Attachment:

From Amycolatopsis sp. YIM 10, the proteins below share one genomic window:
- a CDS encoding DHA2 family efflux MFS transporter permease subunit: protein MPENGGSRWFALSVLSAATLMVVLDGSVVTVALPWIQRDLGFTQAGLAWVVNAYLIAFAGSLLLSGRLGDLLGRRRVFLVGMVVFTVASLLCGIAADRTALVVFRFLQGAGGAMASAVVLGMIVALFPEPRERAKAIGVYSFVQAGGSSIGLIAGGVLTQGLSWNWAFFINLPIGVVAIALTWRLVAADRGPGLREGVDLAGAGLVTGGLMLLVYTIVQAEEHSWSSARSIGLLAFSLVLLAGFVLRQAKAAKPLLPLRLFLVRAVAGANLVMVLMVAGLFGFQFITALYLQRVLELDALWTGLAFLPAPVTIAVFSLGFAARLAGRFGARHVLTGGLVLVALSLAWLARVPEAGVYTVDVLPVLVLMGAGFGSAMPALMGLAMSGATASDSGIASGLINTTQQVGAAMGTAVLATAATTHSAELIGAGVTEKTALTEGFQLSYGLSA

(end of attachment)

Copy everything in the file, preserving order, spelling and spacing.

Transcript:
From Amycolatopsis sp. YIM 10, the proteins below share one genomic window:
- a CDS encoding DHA2 family efflux MFS transporter permease subunit: protein MPENGGSRWFALSVLSAATLMVVLDGSVVTVALPWIQRDLGFTQAGLAWVVNAYLIAFAGSLLLSGRLGDLLGRRRVFLVGMVVFTVASLLCGIAADRTALVVFRFLQGAGGAMASAVVLGMIVALFPEPRERAKAIGVYSFVQAGGSSIGLIAGGVLTQGLSWNWAFFINLPIGVVAIALTWRLVAADRGPGLREGVDLAGAGLVTGGLMLLVYTIVQAEEHSWSSARSIGLLAFSLVLLAGFVLRQAKAAKPLLPLRLFLVRAVAGANLVMVLMVAGLFGFQFITALYLQRVLELDALWTGLAFLPAPVTIAVFSLGFAARLAGRFGARHVLTGGLVLVALSLAWLARVPEAGVYTVDVLPVLVLMGAGFGSAMPALMGLAMSGATASDSGIASGLINTTQQVGAAMGTAVLATAATTHSAELIGAGVTEKTALTEGFQLSYGLSA